Xi Jinping’s turbulent year marked by trade wars, detention camps and an economic slow down – China power
Chinese President Xi Jinping has ended the year with a number of international controversies. (AP: Ng Han Guan)
In the grand narrative of China’s rise, it’s easy to ascribe a type of exceptionalism to the China model that renders normal standards for political analysis unsuitable.
- Xi Jinping has had a turbulent year domestically and internationally
- Foreign nations are still unclear about Beijing’s intentions
- 2019 could be another difficult year for Beijing if its economy continues to slow down
After all, the free media, opposition parties and civil society groups that highlight the shortcomings of democratic leaders elsewhere are missing from the day-to-day coverage in China.
But if you try to judge President Xi Jinping’s performance over the past 12 months by the standards of any other country, 2018 was a troubling year.
It started so well for the man dubbed China’s “chairman of everything”, as he managed to contain signs of discontent among his Communist Party colleagues when changing the constitution to allow him to stay on as president indefinitely.
Even in a one-party state, controversial motions usually receive dozens of dissenting votes among the 3,000 delegates at the annual March meeting — sometimes even hundreds — but Mr Xi’s power is such that the motion sailed through with just two dissenting votes.
And no, we don’t know who those two were.
Chinese liberals were generally horrified but the world’s most sophisticated censorship and state security apparatus ensured their voices were muffled.
State media gushed how the change would bring stability, but it predictably brought international headlines about China returning to the strongman era at a time when the world needed reassuring about Beijing’s intentions.
Xi Jinping and Donald Trump have been at odds over their countries’ ongoing trade war. (AP: Andrew Harnik)
Then there is the trade war.
From a nationalist Chinese view you could see it as strong leadership that Xi Jinping has made minimal concessions to Donald Trump in persisting with China’s higher tariffs, restrictive investment environment and subsidised state-led growth model.
But Mr Xi’s efforts to maintain a protectionist-heavy domestic economy while telling the world that China is a champion of free trade isn’t going well.
The European Business Chamber, representing industrial giants that have transferred vital technological know how to China over the past 40 years of opening up, issued a statement in November describing yet more promises to “open up” as “constant repetition, without sufficient concrete measures or timelines being introduced”.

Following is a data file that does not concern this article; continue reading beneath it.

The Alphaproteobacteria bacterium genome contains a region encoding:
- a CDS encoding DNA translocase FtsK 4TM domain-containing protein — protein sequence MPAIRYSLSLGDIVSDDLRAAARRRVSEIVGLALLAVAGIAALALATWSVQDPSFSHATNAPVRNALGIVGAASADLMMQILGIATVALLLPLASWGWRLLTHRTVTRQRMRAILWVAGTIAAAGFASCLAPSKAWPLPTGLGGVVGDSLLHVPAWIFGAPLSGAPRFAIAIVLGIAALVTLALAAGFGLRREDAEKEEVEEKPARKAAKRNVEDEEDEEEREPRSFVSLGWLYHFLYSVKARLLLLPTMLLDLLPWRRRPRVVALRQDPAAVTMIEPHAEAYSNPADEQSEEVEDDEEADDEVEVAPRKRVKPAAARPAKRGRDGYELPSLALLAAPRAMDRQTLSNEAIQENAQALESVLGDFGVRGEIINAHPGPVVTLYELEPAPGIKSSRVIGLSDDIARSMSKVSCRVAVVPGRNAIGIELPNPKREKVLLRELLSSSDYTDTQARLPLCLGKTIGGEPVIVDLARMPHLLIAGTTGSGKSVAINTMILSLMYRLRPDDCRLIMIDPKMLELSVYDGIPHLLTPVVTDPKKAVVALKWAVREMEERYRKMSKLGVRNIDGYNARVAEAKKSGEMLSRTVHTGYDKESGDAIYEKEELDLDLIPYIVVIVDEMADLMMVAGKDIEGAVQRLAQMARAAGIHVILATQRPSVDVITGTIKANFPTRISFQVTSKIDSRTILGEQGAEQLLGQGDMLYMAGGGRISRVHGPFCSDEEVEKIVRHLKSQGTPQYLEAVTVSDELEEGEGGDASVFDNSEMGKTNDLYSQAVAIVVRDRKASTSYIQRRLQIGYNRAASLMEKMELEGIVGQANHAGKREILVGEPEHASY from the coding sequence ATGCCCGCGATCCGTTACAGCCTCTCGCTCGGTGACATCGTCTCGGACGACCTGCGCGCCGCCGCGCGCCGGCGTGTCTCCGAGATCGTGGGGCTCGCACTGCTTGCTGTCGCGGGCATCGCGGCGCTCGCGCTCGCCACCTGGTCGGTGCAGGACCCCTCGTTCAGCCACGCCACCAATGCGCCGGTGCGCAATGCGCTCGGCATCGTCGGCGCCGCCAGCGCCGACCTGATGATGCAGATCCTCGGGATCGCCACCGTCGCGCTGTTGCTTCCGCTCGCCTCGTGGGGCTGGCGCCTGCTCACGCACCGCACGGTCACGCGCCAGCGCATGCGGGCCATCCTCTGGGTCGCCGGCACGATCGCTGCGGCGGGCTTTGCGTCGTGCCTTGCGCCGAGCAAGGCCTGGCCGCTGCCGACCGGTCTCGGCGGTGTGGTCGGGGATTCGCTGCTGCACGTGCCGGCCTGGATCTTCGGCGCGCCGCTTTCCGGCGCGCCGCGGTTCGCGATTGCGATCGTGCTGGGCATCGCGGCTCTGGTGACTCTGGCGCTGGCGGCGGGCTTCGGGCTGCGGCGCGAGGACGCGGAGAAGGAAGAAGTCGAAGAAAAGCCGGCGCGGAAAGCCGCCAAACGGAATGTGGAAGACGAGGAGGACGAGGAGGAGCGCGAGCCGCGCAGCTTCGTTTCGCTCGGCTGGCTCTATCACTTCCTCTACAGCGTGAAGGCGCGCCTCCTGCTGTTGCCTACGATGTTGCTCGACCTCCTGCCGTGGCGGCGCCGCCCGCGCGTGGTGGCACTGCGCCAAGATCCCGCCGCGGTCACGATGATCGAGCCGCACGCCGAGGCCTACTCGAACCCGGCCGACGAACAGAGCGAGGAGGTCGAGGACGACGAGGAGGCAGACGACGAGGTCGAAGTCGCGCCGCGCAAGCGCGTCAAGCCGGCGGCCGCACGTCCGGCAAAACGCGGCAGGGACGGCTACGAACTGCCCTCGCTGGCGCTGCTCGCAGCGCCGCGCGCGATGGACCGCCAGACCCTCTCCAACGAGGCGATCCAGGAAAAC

A pre-Christmas proposal to outlaw forced transfers of technology was greeted with scepticism among the foreign business community here.
End-game for Uyghurs still unclear
Satellite imagery captured over a remote and highly volatile region of western China lifts the lid on the size and spread of internment camps. (ABC News/Google Earth/Digital Globe)
And then there are the “vocational training centres”.
For the first half of the year, Chinese officials were ordered to simply reject Western media reports of mass incarceration of ethnic minority Muslims in the country’s far west.
By the end of the year, Chinese media outlets had changed tune, claiming the policy has brought an end to the sporadic terror attacks that used to happen and is an exemplary model of human rights.
But UN and Western media scrutiny aside, the year ended with Islamic groups in Turkey and Indonesia trying to pressure their own governments to raise concerns with China, something so far majority-Muslim nations have largely avoided.
The end game for the estimated hundreds of thousands of detainees is far from clear — they reportedly will be released after sufficiently completing training programs — and it’s likely Mr Xi will have to contend with further concern from the Muslim world that previously wasn’t a big issue in Chinese diplomacy.
China also ends the year in a heated spat with Canada, and with a growing backlash in the West to the country’s flagship tech company Huawei over spying concerns.
That’s not to say there hasn’t been good moments for the Chinese President.
His pressure campaign on independently-run Taiwan saw more diplomatic allies of the democratic island flip to recognising the People’s Republic, and Beijing was thrilled when Taiwanese voters overwhelmingly rejected the independence-leaning incumbents at the mid-term elections.
Distrust of economic figures
President Xi Jinping sits alongside African leaders at the 2018 FOCAC Beijing summit. (Twitter: PresidencyZA)
The sight of more than 40 African heads of state in the Chinese capital in September for a major summit also reaffirmed China’s political grip on the continent.
Overall though, it’s the domestic economy that has defined the rise of modern China, and if you believe the official figures, it only slowed a little this year.
But one liberal economist believes China’s real growth rate is less than a third of the official figure, and while few support that view, there are ample signs that things are not chugging along as fast as China’s Government would have us believe.
Censorship guidelines discouraging talk of bad economic news, local officials in China’s manufacturing heartland withholding economic data and reports of factory workers being put on holiday leave earlier than normal.
Diminishing returns from China’s debt-fuelled growth model more than the US trade spat is causing the slowdown, which has long been on the horizon.
But Xi Jinping, like his predecessors, takes every opportunity to lavish credit on the Communist Party for China’s economic rise.
If the slowdown worsens in 2019 as many predict, it’ll be difficult for the Party and its leader not to wear the blame.